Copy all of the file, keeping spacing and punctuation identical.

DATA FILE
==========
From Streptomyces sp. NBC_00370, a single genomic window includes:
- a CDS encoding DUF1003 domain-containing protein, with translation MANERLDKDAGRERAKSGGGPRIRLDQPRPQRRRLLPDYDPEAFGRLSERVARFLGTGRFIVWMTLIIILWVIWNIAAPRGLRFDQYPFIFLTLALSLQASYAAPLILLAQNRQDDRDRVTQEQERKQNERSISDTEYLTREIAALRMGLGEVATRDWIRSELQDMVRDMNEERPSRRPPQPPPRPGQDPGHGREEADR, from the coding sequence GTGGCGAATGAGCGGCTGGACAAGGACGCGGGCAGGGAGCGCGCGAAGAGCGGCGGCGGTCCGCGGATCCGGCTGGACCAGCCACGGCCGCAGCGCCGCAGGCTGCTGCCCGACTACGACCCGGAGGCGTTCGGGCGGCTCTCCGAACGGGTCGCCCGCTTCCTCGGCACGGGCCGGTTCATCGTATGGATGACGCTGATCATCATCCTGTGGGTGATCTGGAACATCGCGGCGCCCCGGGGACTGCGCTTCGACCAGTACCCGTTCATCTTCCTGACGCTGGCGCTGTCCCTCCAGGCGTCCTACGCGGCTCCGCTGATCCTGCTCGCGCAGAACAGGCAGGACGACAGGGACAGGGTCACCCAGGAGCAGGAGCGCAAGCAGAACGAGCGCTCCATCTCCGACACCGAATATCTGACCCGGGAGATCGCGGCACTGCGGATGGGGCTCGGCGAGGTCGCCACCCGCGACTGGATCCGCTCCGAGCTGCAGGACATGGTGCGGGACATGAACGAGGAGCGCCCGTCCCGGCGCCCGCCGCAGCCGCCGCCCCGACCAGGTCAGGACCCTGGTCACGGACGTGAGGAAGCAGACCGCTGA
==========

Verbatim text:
From Streptomyces sp. NBC_00370, a single genomic window includes:
- a CDS encoding DUF1003 domain-containing protein, with translation MANERLDKDAGRERAKSGGGPRIRLDQPRPQRRRLLPDYDPEAFGRLSERVARFLGTGRFIVWMTLIIILWVIWNIAAPRGLRFDQYPFIFLTLALSLQASYAAPLILLAQNRQDDRDRVTQEQERKQNERSISDTEYLTREIAALRMGLGEVATRDWIRSELQDMVRDMNEERPSRRPPQPPPRPGQDPGHGREEADR, from the coding sequence GTGGCGAATGAGCGGCTGGACAAGGACGCGGGCAGGGAGCGCGCGAAGAGCGGCGGCGGTCCGCGGATCCGGCTGGACCAGCCACGGCCGCAGCGCCGCAGGCTGCTGCCCGACTACGACCCGGAGGCGTTCGGGCGGCTCTCCGAACGGGTCGCCCGCTTCCTCGGCACGGGCCGGTTCATCGTATGGATGACGCTGATCATCATCCTGTGGGTGATCTGGAACATCGCGGCGCCCCGGGGACTGCGCTTCGACCAGTACCCGTTCATCTTCCTGACGCTGGCGCTGTCCCTCCAGGCGTCCTACGCGGCTCCGCTGATCCTGCTCGCGCAGAACAGGCAGGACGACAGGGACAGGGTCACCCAGGAGCAGGAGCGCAAGCAGAACGAGCGCTCCATCTCCGACACCGAATATCTGACCCGGGAGATCGCGGCACTGCGGATGGGGCTCGGCGAGGTCGCCACCCGCGACTGGATCCGCTCCGAGCTGCAGGACATGGTGCGGGACATGAACGAGGAGCGCCCGTCCCGGCGCCCGCCGCAGCCGCCGCCCCGACCAGGTCAGGACCCTGGTCACGGACGTGAGGAAGCAGACCGCTGA